| INDIAN WELLS, California
INDIAN WELLS, California Big-scale renewable
energy projects demonstrating new technologies will have a
harder time getting Wall Street funding due to shaky credit
markets and plunging stock prices, a Morgan Stanley (MS.N)
managing director said on Thursday.
"Right now with the stock market not being its healthiest,
the sort of plain vanilla non-emerging technologies -- those
are the projects that are going to get financed," Aaron
Lubowitz, managing director in Morgan Stanley's global
structured products group, said during a panel at the
Clean-tech Investor Summit in Indian Wells, California.
The alternative energy sector has long had a difficult time
building big projects. The stage between successfully
developing a new technology and amassing scale is often
referred to in the industry as the "Valley of Death," Dan
Reicher, director of climate and energy initiatives for Google
Inc's philanthropic arm said on Wednesday. Google.org aims to
make investments in large-scale renewable projects.
Scott Brown, chief executive of renewable energy private
equity fund New Energy Capital, said it was "very challenging"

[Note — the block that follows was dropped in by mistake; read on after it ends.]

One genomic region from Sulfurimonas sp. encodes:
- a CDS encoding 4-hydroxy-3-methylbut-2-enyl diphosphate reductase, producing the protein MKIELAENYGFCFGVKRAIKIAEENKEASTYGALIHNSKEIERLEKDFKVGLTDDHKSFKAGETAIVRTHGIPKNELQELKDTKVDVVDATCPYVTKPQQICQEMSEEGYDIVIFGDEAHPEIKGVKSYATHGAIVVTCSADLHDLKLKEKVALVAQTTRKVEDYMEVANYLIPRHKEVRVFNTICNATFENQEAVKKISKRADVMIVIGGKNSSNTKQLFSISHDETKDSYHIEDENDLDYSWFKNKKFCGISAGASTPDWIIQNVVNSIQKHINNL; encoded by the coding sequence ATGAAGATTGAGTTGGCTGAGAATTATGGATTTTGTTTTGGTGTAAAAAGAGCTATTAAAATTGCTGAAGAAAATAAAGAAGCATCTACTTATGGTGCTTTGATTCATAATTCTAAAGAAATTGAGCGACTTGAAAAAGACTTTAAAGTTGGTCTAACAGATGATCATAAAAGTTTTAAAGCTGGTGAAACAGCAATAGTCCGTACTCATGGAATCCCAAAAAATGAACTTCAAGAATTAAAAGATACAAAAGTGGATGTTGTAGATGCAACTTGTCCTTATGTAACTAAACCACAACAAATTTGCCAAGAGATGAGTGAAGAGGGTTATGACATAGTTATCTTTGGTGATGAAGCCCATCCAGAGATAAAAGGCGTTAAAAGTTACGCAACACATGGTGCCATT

for new technologies to gain funding for large-scale projects
without finding ways to minimize the risk a lender takes on.
Brown also said that an economic slowdown significant
enough to depress the growth of electricity demand could impact
growth of the ballooning renewable industry.
Morgan's Lubowitz said there was much more appetite for
small, high-risk technology projects 12 to 24 months ago.
"There is going to be less of that until some of the
regulatory issues get resolved, until the market is a little
bit healthier and until we see some of these credit markets
stabilizing," he said.
On a brighter note, Lubowitz said Wall Street was
optimistic that an extension to federal tax credits for
renewable energy sources would come before they expire at the
end of this year.
"The broad market feels an extension is coming," Lubowitz
said. "People are going about their business as usual... you
can't just stop on a dime. Having said that, if we don't see an
extension by the end of the year, you will see a pullback in
some way shape or form."
(Editing by Gary Hill)